J : What do you think of Ratana?
S : I thought she was the better actress amongst the lot.
J : She had charisma. S : I can't help but notice sometimes her siblings cannot tahan and glimpsed at the camera.
J : Cant blame the `community' effort of this film. She was not bad for a lead. A little Ang Moh in the eyes and facial features. Wonder if they should have gotten someone skinnier.
S : To reflect that they're exploited and really hungry?
J : Slap Slap Slap my face.
S : Think I read somewhere that if u noticed carefully, their clothing didn't change too to reflect their poor status (and probably makes it easier for the wardrobe dept lah).
J : Right. Lol.
S : You mentioned that you have a lot to say about the mom, don't you?
J : You make me sound so mean Stefan! I only wanted to say she stole the thunder occasionally with her screen `presence’.
S : I thought she overacted at times.
J : Okay la.
S : She really gave our heroine a hard time, especially the part when she tore up the savings book I wondered why she did that... it's money, well, recorded on paper anyway.
J : She must be too comfortable with her rather properous state, fed on a miraculous diet of broken rice bits. (Pause) The villagers as a whole were an amusing lot too. (Pause) Like when Ratana tried to persuade them, the chief rejected and stood up, the remaining villagers all stood up in synchronisation and marched off.
S : Lol. (Pause) For me, the last bit was a lil cheesy, where they tried to persuade Ratana to stay, then ripped their own house to furnish hers lol.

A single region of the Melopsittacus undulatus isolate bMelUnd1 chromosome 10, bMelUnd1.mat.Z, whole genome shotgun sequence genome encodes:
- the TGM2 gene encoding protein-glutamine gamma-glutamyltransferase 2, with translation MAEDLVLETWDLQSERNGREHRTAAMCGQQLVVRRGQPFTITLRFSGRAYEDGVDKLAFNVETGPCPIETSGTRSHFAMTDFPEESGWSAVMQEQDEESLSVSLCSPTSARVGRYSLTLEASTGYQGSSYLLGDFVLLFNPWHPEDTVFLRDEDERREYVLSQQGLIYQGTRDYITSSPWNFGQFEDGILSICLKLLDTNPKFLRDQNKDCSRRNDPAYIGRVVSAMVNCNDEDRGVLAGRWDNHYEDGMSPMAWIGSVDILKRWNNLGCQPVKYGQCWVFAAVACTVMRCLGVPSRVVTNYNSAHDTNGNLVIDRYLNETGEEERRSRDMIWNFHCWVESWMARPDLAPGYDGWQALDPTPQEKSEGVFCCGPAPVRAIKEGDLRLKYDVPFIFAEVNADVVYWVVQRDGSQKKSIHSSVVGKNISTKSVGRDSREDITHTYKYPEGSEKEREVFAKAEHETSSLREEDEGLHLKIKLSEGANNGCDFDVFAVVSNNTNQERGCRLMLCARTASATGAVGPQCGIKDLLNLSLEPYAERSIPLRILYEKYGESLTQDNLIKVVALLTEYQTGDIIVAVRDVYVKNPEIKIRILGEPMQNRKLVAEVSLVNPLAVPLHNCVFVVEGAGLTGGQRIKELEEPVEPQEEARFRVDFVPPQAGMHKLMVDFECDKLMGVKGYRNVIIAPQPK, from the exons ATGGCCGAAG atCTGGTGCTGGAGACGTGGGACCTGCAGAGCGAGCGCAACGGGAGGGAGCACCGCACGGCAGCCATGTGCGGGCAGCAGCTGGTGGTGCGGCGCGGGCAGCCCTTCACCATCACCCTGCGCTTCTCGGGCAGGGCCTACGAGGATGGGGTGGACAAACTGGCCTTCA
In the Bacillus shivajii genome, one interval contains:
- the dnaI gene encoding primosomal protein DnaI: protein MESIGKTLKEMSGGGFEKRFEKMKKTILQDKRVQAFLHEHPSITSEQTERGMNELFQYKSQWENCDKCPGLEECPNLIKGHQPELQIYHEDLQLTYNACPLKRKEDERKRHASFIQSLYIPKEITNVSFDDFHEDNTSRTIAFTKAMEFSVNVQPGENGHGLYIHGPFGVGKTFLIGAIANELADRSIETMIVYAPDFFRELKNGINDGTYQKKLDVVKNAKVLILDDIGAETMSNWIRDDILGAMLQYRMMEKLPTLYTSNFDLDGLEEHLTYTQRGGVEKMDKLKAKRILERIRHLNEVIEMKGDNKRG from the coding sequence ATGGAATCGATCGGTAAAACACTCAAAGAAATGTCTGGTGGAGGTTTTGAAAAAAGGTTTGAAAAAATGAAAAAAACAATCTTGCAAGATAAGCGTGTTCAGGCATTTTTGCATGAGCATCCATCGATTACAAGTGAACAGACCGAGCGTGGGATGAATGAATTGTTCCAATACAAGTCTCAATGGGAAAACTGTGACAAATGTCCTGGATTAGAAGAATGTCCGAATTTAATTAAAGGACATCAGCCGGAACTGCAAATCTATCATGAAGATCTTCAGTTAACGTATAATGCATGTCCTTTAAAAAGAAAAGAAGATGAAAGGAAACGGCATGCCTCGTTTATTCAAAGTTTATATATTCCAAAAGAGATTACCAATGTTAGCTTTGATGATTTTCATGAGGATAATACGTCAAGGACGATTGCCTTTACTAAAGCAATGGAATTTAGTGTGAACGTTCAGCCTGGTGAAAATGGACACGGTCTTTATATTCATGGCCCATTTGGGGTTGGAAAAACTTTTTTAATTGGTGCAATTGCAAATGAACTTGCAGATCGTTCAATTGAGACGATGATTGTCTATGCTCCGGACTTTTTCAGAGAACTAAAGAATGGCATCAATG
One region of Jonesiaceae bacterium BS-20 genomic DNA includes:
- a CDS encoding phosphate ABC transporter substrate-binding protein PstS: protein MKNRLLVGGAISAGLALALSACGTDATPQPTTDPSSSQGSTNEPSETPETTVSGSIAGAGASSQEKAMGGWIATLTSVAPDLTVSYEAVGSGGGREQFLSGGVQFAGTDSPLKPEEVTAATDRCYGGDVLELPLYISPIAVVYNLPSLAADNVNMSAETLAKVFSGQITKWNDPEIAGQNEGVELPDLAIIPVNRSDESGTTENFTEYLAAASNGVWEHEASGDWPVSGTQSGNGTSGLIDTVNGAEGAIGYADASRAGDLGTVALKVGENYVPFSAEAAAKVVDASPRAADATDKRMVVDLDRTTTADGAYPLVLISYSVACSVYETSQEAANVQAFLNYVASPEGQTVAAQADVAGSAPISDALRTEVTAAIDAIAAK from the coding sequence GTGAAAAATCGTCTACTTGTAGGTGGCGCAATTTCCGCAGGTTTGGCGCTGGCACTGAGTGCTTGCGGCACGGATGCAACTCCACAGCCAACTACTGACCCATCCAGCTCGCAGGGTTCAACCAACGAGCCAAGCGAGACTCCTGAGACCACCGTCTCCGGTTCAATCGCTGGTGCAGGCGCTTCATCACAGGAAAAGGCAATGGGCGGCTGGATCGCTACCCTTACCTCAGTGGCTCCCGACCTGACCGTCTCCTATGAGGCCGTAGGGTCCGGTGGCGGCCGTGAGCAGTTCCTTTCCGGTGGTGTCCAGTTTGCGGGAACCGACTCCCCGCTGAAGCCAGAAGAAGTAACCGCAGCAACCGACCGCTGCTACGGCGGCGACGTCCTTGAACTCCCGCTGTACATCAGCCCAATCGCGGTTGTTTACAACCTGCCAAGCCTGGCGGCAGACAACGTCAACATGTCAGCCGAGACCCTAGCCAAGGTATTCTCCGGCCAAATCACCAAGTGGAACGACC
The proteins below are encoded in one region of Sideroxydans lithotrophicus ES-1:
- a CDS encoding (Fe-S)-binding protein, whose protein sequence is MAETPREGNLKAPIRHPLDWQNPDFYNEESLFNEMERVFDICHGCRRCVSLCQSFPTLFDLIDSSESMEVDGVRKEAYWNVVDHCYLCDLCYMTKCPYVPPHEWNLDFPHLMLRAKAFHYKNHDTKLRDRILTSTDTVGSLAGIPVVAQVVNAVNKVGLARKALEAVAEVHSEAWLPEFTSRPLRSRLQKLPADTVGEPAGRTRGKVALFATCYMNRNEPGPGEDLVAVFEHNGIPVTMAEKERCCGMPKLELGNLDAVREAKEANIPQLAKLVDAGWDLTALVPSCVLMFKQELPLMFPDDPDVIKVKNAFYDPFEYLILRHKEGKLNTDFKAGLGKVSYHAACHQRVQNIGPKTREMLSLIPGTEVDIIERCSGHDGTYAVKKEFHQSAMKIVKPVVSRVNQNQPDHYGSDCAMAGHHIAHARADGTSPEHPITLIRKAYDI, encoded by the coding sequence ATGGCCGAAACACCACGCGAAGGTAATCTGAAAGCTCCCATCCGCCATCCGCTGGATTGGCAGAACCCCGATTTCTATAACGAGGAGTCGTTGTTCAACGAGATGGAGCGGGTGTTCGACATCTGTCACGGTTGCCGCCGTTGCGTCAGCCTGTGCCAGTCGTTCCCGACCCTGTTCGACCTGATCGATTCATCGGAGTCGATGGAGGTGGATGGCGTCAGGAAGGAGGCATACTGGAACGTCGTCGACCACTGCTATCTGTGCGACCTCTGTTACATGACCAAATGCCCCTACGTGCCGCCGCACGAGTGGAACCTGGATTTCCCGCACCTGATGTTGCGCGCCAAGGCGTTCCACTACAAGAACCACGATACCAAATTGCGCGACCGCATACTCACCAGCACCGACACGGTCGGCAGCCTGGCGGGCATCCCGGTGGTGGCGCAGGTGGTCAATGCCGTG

J : Also, there was the………….
Censored to prevent further damage. J : (Sounding more mature this time) But having said that, I think it is fair to say every film chooses its audience.
S : That's true, and I think if it's shown to the cast, they would enjoy every minute of it being the meaningful project it was meant to be.
J : I mean this film had a very definite social purpose. Only wankers like us will pick out silly details.(Beat) Honestly, I think if I was given a group of villagers, I am not sure if I can get them to scream shout and cry like that. Quite an achievement.
S : Especially when there's a language barrier. But they are so gung-ho to be acting it up for a movie. (pregnant pause) Really, the movie has its moments.
J : What's yours?
S : The power of compounding interest.
J : That's a CDIS moment! (pause) Mine was the initial image of the house being built. And the lady from Tabitha.
S : She was special.
J : Exuding a lot of calmness and wisdom
S : And strength.
J : Like a laughing Buddha.
Incidentally, Jeremy got to know the extent of Tabitha's outreach and recognition among people when he met a few expats shortly after watching the movie (watched it last yr). It seems every Western expat in Singapore knows Tabitha. There you go, a guaranteed audience.
Tickets for 13 Apr are already sold out unfortunately. It is also going places with screenings in Australia and Canada later in 2008.
Check out http://www.tospeakmovie.com/ and festival updates on http://tospeakthemovie.blogspot.com/